Copper Cost Inflation

Aug. 02, 2013 12:31 AM ETFCX, SCCO, COPX, LUNCF, HBM
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Investor, Entrepreneur, Financial Historian, Austrian School Economist, Investment Analyst, and Contrarian. Co-founded the investor education, financial education and consulting company, Wall St for Main St, LLC in 2009. I've taught beginners how to invest and also consulted for high net worth individuals worth 6-8 figures helping teach them how markets are changing. Became interested in the stock market and investing after the 2008 crash. Woke up then started taking back control of my financial freedom. I've read over 100 books on investing, entrepreneurship, etc and also increased my financial education through thousands of articles, thousands of podcasts and over 100 documentaries. Over 10,000 hours of market research. I more than tripled my investing capital while I learned how to invest and I've made 10 times my money on some stocks in my young career. Double major in history and political science from Virginia Tech. Law school and MBA program drop out. Learned investing after college without having to unlearn Keynesian Economics and other bad academic theories that don't work in the real world. I've also interviewed and argued with hundreds of big name investors like Jim Rogers, Dr. Marc Faber, Rick Rule, Ross Beaty, Doug Casey, Vitaliy Katsenelson, David McAlvany, Todd Harrison, etc on Wall St for Main St podcasts. I've worked in the past as an IAR/RIA (fancy name for a stock broker) at a very large retail firm and as a full time investment analyst at a well known paid newsletter company for retail investors for my day job.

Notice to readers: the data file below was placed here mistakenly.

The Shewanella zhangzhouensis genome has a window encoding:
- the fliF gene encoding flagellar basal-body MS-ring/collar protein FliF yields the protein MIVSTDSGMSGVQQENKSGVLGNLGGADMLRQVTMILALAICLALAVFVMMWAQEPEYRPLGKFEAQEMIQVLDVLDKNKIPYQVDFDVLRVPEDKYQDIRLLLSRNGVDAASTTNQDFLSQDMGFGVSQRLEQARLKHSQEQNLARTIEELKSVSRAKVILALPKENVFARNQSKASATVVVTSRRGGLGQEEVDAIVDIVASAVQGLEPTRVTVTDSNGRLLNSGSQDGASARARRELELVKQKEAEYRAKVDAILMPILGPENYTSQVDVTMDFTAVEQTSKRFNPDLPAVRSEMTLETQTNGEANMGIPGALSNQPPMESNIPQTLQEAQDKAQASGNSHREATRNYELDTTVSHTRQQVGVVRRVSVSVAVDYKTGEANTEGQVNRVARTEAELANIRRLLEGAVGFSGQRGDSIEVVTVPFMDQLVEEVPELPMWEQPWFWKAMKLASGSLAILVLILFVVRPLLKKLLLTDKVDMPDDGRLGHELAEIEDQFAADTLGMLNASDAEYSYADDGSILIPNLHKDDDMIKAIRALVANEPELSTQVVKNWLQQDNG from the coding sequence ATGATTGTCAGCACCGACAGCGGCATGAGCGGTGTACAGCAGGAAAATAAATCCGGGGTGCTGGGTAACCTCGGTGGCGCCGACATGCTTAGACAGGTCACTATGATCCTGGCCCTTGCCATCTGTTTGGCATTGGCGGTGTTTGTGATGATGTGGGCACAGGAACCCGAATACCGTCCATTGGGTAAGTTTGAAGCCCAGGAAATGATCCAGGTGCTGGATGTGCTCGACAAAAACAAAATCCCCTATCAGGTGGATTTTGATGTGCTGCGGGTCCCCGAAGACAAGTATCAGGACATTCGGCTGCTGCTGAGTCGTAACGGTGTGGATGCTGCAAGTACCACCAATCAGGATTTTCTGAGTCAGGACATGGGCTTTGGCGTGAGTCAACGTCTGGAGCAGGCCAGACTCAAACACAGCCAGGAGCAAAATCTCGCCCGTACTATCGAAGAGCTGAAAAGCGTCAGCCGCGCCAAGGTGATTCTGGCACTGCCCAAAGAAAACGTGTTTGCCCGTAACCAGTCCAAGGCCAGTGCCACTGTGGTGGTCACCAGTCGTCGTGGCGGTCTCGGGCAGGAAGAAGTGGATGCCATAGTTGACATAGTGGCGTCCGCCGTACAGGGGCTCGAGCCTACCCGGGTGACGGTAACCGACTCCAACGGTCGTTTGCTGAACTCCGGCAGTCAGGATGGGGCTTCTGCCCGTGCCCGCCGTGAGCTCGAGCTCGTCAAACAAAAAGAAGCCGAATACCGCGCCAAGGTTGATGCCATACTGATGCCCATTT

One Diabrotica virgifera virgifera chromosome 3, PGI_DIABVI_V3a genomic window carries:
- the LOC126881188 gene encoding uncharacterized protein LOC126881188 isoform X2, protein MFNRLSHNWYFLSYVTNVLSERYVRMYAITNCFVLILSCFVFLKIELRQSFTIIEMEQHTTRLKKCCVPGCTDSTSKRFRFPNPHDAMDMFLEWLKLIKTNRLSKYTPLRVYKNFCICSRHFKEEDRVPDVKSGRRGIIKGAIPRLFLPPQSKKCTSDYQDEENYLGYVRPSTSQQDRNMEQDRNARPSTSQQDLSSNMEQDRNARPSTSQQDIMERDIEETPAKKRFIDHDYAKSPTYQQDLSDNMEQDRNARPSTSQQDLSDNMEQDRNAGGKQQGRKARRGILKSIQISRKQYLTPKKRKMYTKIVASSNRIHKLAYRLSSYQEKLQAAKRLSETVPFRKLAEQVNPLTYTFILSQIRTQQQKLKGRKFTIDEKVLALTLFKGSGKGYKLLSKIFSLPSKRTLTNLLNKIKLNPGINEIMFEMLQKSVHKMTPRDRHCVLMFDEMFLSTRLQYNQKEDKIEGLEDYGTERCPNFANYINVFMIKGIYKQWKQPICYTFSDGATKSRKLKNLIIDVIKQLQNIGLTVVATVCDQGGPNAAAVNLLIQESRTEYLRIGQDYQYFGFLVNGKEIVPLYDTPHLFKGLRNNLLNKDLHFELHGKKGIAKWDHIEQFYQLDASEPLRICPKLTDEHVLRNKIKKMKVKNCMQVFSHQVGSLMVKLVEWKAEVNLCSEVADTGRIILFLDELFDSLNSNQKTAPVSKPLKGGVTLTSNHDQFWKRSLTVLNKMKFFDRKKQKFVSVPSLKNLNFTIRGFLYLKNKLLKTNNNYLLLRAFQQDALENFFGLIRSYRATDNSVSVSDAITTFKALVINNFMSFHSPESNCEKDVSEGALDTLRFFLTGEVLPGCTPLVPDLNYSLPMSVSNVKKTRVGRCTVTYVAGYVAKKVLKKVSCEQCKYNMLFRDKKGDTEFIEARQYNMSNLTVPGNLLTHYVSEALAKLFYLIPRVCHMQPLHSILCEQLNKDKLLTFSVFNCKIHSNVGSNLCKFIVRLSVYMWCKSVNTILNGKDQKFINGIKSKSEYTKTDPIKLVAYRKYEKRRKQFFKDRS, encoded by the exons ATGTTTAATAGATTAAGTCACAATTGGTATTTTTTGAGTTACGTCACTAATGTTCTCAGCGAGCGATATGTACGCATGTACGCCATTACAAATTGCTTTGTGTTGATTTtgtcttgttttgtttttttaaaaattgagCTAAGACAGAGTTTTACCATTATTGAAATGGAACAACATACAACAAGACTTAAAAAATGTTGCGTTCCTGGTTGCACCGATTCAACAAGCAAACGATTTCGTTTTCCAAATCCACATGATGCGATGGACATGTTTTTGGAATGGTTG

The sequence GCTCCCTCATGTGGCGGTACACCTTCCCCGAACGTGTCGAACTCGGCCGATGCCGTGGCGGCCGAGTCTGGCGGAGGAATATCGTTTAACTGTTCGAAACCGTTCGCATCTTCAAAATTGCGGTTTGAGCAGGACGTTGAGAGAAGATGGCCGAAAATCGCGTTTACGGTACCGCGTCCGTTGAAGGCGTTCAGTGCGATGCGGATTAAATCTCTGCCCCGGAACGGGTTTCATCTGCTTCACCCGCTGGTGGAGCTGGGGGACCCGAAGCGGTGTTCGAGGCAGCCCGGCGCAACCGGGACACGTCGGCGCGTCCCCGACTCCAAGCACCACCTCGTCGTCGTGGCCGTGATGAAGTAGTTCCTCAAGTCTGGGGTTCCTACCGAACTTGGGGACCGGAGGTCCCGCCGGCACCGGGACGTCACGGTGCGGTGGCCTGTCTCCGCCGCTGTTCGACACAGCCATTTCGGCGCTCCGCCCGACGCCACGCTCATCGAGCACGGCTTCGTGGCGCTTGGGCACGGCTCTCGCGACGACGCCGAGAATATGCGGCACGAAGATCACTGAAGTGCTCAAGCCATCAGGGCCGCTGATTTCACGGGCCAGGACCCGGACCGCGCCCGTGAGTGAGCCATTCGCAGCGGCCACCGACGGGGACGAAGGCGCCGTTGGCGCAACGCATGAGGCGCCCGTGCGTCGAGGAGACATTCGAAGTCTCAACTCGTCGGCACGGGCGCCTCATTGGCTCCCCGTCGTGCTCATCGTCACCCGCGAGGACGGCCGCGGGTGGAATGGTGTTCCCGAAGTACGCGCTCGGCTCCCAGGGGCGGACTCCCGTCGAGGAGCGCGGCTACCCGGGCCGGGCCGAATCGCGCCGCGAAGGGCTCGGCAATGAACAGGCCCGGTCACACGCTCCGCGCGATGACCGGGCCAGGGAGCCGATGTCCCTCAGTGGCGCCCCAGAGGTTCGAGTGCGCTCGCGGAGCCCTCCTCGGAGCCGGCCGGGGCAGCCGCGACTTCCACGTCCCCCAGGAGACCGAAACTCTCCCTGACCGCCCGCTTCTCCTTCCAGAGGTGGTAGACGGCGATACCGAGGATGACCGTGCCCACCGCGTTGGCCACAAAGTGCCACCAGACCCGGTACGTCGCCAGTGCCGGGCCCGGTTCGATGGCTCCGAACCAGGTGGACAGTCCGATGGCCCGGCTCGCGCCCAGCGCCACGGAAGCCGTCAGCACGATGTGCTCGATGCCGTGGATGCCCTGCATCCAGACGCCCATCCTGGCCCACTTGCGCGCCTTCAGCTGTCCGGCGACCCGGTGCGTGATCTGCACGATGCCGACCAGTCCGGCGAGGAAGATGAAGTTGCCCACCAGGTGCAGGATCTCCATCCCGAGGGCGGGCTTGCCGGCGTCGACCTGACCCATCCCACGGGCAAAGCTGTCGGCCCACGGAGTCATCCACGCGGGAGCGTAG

Very interesting study released last week by SNL Metals Economics Group.

The report looked at costs in the copper industry over the last few decades. And found some startling numbers.

The most interesting figures had to do with costs. The group estimates that over the last 20 years, the average capital cost for copper production capacity has risen on average by 15% per year, with "much of the increase evident since 2008."

That's an incredible amount of cost inflation for producers to keep up with. And the problems aren't just with capital costs.

The group estimates that the average cost to find and produce a pound of copper has risen from $0.76 in 2003 to $3.30 in 2012.


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